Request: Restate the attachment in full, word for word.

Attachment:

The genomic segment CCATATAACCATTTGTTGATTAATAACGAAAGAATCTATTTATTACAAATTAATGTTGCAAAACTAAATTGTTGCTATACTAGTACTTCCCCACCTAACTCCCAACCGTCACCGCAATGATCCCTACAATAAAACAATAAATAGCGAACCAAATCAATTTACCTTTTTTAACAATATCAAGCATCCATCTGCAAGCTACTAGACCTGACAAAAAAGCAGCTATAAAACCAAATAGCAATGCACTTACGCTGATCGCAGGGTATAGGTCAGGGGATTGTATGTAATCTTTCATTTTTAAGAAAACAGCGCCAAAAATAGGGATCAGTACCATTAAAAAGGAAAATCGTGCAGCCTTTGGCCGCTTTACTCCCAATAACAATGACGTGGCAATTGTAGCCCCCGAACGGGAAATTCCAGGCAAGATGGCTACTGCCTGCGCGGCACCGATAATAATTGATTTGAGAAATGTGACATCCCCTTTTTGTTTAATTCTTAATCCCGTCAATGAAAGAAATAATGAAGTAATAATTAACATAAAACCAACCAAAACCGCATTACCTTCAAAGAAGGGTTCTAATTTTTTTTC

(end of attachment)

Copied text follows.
The genomic segment CCATATAACCATTTGTTGATTAATAACGAAAGAATCTATTTATTACAAATTAATGTTGCAAAACTAAATTGTTGCTATACTAGTACTTCCCCACCTAACTCCCAACCGTCACCGCAATGATCCCTACAATAAAACAATAAATAGCGAACCAAATCAATTTACCTTTTTTAACAATATCAAGCATCCATCTGCAAGCTACTAGACCTGACAAAAAAGCAGCTATAAAACCAAATAGCAATGCACTTACGCTGATCGCAGGGTATAGGTCAGGGGATTGTATGTAATCTTTCATTTTTAAGAAAACAGCGCCAAAAATAGGGATCAGTACCATTAAAAAGGAAAATCGTGCAGCCTTTGGCCGCTTTACTCCCAATAACAATGACGTGGCAATTGTAGCCCCCGAACGGGAAATTCCAGGCAAGATGGCTACTGCCTGCGCGGCACCGATAATAATTGATTTGAGAAATGTGACATCCCCTTTTTGTTTAATTCTTAATCCCGTCAATGAAAGAAATAATGAAGTAATAATTAACATAAAACCAACCAAAACCGCATTACCTTCAAAGAAGGGTTCTAATTTTTTTTC